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  • Abbey Lane Primary School
    Abbey Lane
    South Yorkshire
    S8 0BN
  • Head: Mrs Maxine Stafford
  • T 01142 745054
  • F 01142 746708
  • E [email protected]…
  • W www.abbeylanep…
  • A state school for boys and girls aged from 4 to 11.
  • Boarding: No
  • Local authority: Sheffield
  • Pupils: 583
  • Religion: Non-denominational
  • Review: View The Good Schools Guide Review
  • Ofsted:
    • Latest Overall effectiveness Good 1
      • Effectiveness of leadership and management Good 2
    • 1 Short inspection 20th March 2018
    • 2 Full inspection 18th February 2014

    Short inspection reports only give an overall grade; you have to read the report itself to gauge whether the detailed grading from the earlier full inspection still stands.

  • Previous Ofsted grade: Good on 9th February 2009
  • Ofsted report: View the Ofsted report

What says..

Pleasant view of thickly wooded hill behind playground, which is equipped with climbing wall, gazebos and a train-shaped climbing frame. Woodland area just used for teaching at present, there's potential for greater exploitation for forest school purposes. Friendly, happy atmosphere. Children say bullying very rare and that issues are quickly dealt with. Takes part in local events such as the Woodseats Festival – the outside cheerfully decorated in red, white and blue bunting when we  called in – and raises large sums of money for local and national charities...

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What The Good Schools Guide says


Since 2012, Maxine Stafford (40s), previously deputy and acting head. Commended in Ofsted report for maintaining high standards but viewed by parents as unapproachable and lacking in warmth. Ones we spoke to (she refused to meet us) feel she does not listen in a sympathetic way to their concerns, which she sees as criticism, and is immediately on the defensive – 'I dread the day I have to have dealings with her,' said one. 'She always has the deputy head with her – I felt quite intimidated,' said another. While most of the questions in the Ofsted parents' questionnaire had highly positive responses, there is a marked dip when it comes to quality of leadership and management and the school's responses to parental concerns.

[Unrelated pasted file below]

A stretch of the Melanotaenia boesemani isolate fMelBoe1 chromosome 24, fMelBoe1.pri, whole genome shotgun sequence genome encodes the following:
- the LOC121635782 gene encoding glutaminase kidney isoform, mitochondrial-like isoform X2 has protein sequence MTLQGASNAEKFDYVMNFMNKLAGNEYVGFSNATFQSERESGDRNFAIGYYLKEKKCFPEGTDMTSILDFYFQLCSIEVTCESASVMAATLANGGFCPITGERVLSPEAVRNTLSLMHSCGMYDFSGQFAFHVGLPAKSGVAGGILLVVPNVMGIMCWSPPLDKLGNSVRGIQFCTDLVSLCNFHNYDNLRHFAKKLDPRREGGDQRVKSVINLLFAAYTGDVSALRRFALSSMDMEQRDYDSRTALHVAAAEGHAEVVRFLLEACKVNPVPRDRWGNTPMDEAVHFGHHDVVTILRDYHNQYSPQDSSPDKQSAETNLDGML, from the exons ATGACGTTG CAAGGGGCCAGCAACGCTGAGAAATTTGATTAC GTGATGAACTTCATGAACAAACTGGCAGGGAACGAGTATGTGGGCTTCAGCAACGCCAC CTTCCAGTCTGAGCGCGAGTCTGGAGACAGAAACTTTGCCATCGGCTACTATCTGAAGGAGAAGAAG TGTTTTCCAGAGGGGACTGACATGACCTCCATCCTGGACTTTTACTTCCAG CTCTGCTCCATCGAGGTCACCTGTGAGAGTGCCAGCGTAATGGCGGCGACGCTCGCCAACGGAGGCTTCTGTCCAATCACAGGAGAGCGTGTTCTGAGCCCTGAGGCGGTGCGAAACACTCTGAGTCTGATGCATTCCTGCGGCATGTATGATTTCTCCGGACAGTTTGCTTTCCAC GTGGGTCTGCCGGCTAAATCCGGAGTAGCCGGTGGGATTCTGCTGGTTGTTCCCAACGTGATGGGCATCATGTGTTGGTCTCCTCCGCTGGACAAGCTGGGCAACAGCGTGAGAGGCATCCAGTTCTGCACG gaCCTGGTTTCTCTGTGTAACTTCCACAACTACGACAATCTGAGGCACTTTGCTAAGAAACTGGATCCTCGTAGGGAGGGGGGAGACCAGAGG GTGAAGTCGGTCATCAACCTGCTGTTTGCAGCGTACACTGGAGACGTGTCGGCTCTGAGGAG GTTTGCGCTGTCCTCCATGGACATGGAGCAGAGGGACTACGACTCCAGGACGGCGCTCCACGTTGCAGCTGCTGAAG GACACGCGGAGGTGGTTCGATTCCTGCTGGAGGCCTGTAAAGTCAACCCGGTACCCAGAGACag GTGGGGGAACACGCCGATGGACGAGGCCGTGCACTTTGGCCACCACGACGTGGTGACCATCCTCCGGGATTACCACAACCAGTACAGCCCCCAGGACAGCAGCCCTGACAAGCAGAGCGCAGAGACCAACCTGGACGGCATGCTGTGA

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Please note: Independent schools frequently offer IGCSEs or other qualifications alongside or as an alternative to GCSE. The DfE does not record performance data for these exams so independent school GCSE data is frequently misleading; parents should check the results with the schools.

Who came from where

Who goes where

Special Education Needs

Ofsted (2006) write increasing numbers with learning needs adding: 'Those with learning difficulties or disabilities are given good support.’ Parents speak of good provision for those with specific learning difficulties. Nov 09.

Interpreting catchment maps

The maps show in colour where the pupils at a school came from*. Red = most pupils to Blue = fewest.

Where the map is not coloured we have no record in the previous three years of any pupils being admitted from that location based on the options chosen.

For help and explanation of our catchment maps see: Catchment maps explained

Further reading

If there are more applicants to a school than it has places for, who gets in is determined by which applicants best fulfil the admissions criteria.

Admissions criteria are often complicated, and may change from year to year. The best source of information is usually the relevant local authority website, but once you have set your sights on a school it is a good idea to ask them how they see things panning out for the year that you are interested in.

Many schools admit children based on distance from the school or a fixed catchment area. For such schools, the cut-off distance will vary from year to year, especially if the school give priority to siblings, and the pattern will be of a central core with outliers (who will mostly be siblings). Schools that admit on the basis of academic or religious selection will have a much more scattered pattern.

*The coloured areas outlined in black are Census Output Areas. These are made up of a group of neighbouring postcodes, which accounts for their odd shapes. These provide an indication, but not a precise map, of the school’s catchment: always refer to local authority and school websites for precise information.

The 'hotter' the colour the more children have been admitted.

Children get into the school from here:

most years
quite often
sometimes, but not in this year

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